Students enrolling in health professional programs should be prepared for a substantial financial commitment. Loans are generally the primary source of funding, with graduate debt averaging over $100,000. Check out these resources to learn more about possible sources of funding:
|Smart Student Guide to Financial Aid||Information about loans, scholarships, military aid programs, links to online aid applications, FAQs, a loan repayment calculator, and a financial aid contribution estimator.|
|Department of Education's Student Guide||Information on federal student aid resources, the application process, eligibility requirements, and standard award amounts.|
|Free Application for Federal Student Aid||Application used to determine eligibility for government funded financial aid.|
Things to Consider
There are many costs associated with health professional programs in addition to tuition and fees. You will also need to pay for your health insurance, rent, transportation, utilities, books, food, etc. Some additional costs, such as child care, medical, and dental costs, are not covered by financial aid. Make sure to set aside savings or other resources available for emergencies.
Limited resources are available to non-U.S. citizens. Most federal sources of aid (and a significant portion of school-funded aid) are available only to U.S. citizens, nationals, permanent residents, and eligible non-citizens. Learn more about policies and resources for international students as health professional program applicants.
Sources of Funding
Some schools have established endowed loan programs and offer loans to their students, often with terms more favorable than federal or private loans.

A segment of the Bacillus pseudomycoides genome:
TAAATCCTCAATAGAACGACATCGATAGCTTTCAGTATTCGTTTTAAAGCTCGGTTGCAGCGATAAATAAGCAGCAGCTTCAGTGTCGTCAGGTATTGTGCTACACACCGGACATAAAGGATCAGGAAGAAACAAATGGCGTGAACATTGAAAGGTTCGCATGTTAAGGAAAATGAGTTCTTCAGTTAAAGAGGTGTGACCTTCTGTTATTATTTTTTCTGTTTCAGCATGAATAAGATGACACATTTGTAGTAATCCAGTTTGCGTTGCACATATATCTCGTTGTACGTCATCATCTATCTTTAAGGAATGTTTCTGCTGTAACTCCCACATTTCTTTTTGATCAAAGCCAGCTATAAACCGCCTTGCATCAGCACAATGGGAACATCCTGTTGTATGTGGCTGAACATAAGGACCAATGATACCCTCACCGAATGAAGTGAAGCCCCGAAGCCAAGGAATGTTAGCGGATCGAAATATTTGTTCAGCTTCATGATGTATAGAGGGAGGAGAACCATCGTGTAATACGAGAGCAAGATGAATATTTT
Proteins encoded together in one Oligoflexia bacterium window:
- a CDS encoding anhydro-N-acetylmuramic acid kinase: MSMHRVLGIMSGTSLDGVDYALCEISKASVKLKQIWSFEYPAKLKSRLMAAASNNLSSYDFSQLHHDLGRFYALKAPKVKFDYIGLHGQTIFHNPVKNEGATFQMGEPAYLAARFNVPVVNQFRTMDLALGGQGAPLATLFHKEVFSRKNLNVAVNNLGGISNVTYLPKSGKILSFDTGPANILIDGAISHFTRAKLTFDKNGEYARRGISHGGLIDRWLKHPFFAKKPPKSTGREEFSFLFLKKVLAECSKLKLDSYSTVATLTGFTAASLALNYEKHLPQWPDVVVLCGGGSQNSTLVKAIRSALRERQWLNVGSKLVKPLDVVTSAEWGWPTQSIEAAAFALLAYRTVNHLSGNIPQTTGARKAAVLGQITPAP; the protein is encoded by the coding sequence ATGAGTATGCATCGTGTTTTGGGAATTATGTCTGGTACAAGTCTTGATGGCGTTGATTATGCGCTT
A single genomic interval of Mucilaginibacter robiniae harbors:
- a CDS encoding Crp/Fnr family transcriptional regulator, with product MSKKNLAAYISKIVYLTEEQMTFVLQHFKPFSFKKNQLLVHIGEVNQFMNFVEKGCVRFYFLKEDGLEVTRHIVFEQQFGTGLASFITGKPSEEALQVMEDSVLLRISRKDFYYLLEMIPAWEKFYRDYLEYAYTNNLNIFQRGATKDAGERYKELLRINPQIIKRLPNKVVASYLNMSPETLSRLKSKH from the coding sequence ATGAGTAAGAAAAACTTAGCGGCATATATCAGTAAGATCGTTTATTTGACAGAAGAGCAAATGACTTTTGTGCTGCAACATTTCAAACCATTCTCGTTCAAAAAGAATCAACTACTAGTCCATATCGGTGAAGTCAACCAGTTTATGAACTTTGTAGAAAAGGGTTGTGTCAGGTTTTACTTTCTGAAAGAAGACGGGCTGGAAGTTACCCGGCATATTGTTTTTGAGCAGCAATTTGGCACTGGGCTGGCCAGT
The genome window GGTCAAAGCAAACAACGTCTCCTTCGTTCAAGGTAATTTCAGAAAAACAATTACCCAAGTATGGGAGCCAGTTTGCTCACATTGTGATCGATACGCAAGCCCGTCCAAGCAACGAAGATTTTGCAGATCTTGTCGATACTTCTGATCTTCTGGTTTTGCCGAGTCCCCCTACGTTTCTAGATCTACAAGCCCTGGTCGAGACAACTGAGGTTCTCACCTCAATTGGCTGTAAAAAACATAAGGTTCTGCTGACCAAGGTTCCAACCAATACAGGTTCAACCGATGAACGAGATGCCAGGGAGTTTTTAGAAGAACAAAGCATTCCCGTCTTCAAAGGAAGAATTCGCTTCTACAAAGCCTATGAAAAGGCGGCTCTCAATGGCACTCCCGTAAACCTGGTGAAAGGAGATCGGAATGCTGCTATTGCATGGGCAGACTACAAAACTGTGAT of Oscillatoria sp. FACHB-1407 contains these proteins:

These loans have higher interest rates and fees and less favorable repayment terms. You can take out private loans to cover costs associated with residency and relocation. Some private loan programs include:
|Federal||Scholarships for Disadvantaged Students (SDS) are funded by the federal government and awarded by medical schools to students demonstrating significant financial need. Funds are generally very limited and eligibility for awards is based on school-established criteria.|
|Institutional||Many schools award scholarships to students based on criteria such as merit or financial need. A large percentage of schools require you to submit parental financial information on your application in order to be considered for need-based scholarships.|
Utilize free scholarship search engines that are available online to find other opportunities offered by private groups. Be wary of services that cost money or guarantee scholarship awards. Some credible and free search engines are:
Service Repayment Programs
|National Health Service Corps||
The Public Health Service offers a competitive scholarship program designed for students committed to providing primary health care in underserved communities.
|Armed Forces Health Professions Scholarship Programs||The Army, Navy, and Air Force will cover the tuition, living expenses, and other educational costs associated with medical school; the student repays this scholarship with service during school and after graduation.|
Resources by Health Profession